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Old 09-30-2011, 09:42 AM   #2849
alkemical
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Recently, I've been watching some videos on YouTube on children's apparent memories of past lives. I like this one, on the work of Jim Tucker, author of Life Before Life (an excellent book), who has carried on the groundbreaking work of Ian Stevenson on children's past life memories at the University of Virginia. Also this one, a 1992 documentary on Stevenson's work. And finally, this one, about an American boy who has memories of being a World War II fighter pilot.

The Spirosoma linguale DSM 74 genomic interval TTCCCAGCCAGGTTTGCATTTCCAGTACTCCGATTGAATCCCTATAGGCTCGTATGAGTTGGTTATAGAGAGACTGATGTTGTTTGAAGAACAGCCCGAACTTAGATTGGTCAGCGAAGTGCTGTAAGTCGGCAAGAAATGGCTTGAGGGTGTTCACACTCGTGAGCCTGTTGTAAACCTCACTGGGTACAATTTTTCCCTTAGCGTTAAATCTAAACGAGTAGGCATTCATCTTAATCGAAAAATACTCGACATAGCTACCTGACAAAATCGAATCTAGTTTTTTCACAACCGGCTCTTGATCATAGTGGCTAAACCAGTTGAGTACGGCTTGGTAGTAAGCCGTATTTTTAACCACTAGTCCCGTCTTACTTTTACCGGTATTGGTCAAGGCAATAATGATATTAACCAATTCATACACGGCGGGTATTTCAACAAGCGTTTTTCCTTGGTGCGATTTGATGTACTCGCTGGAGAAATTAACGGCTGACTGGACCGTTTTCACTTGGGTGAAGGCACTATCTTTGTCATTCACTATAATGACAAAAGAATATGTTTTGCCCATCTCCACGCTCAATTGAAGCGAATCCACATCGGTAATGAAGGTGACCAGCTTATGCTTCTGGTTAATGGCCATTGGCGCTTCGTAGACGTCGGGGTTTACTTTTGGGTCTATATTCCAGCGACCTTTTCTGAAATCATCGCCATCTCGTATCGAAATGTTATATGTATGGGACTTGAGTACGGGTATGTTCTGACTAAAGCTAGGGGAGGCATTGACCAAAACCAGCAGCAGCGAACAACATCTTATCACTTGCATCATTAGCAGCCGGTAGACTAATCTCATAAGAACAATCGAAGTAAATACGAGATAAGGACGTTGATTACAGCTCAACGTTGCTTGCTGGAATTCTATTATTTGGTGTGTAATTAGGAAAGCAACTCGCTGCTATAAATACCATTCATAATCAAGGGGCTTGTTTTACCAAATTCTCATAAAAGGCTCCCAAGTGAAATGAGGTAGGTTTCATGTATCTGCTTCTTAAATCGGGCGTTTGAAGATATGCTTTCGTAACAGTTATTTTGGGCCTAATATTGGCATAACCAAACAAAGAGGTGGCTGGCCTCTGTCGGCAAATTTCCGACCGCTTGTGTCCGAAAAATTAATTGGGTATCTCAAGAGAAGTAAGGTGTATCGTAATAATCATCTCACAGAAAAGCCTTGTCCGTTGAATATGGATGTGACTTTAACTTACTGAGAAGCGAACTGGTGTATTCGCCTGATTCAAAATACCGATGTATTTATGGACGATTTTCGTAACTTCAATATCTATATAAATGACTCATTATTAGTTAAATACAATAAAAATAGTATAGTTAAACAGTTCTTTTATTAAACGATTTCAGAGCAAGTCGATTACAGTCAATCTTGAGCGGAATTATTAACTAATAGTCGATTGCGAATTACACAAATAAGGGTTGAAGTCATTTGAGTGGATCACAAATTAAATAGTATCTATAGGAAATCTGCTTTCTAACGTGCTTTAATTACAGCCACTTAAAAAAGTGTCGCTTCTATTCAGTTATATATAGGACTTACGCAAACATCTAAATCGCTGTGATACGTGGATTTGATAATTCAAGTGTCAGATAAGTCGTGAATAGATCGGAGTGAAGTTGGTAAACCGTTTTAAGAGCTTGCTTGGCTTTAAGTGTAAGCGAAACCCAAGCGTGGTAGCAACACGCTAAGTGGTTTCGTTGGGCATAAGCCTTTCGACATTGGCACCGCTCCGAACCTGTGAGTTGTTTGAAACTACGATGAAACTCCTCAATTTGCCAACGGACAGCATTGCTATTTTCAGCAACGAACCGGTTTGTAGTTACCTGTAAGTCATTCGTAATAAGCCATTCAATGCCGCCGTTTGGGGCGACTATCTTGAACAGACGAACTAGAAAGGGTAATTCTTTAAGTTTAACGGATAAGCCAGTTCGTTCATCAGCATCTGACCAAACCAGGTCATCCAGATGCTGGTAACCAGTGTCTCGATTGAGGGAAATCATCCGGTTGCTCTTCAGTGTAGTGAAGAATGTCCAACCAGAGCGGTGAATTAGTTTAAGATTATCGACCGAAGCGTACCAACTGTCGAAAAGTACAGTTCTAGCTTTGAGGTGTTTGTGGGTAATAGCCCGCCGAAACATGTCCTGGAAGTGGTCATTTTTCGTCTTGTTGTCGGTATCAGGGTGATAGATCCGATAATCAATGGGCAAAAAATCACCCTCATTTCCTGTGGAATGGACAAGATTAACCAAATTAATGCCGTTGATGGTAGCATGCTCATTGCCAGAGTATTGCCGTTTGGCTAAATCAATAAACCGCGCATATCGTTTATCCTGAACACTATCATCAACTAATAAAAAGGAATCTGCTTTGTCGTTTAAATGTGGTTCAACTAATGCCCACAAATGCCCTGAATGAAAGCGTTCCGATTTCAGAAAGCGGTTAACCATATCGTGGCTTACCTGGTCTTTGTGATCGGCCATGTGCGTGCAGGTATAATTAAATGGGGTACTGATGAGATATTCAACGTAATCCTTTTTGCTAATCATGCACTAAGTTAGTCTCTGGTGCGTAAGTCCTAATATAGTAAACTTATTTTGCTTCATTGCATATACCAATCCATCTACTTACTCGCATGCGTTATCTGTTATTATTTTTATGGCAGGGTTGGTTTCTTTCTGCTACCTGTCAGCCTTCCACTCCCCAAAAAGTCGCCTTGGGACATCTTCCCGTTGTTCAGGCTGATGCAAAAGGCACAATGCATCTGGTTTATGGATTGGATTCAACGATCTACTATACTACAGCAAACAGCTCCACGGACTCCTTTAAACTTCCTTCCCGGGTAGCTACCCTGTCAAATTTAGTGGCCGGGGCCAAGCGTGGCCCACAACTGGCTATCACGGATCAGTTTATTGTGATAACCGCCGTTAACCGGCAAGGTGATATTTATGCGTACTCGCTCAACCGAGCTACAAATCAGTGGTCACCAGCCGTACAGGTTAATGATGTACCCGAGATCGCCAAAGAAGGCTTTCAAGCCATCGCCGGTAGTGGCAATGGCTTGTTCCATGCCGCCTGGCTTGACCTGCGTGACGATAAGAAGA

As I watch these, the question that comes up for me is: Why hasn't this phenomenon been known in the West for centuries? It's clear that children in the West have these memories. They aren't that uncommon. One of the videos offers an estimate of one in every 500 children. Indeed, the daughter of a friend of mine had apparent past-life memories. Presumably, these things have been happening forever. So why did it take one man, Ian Stevenson, to bring this phenomenon to light in 1960?
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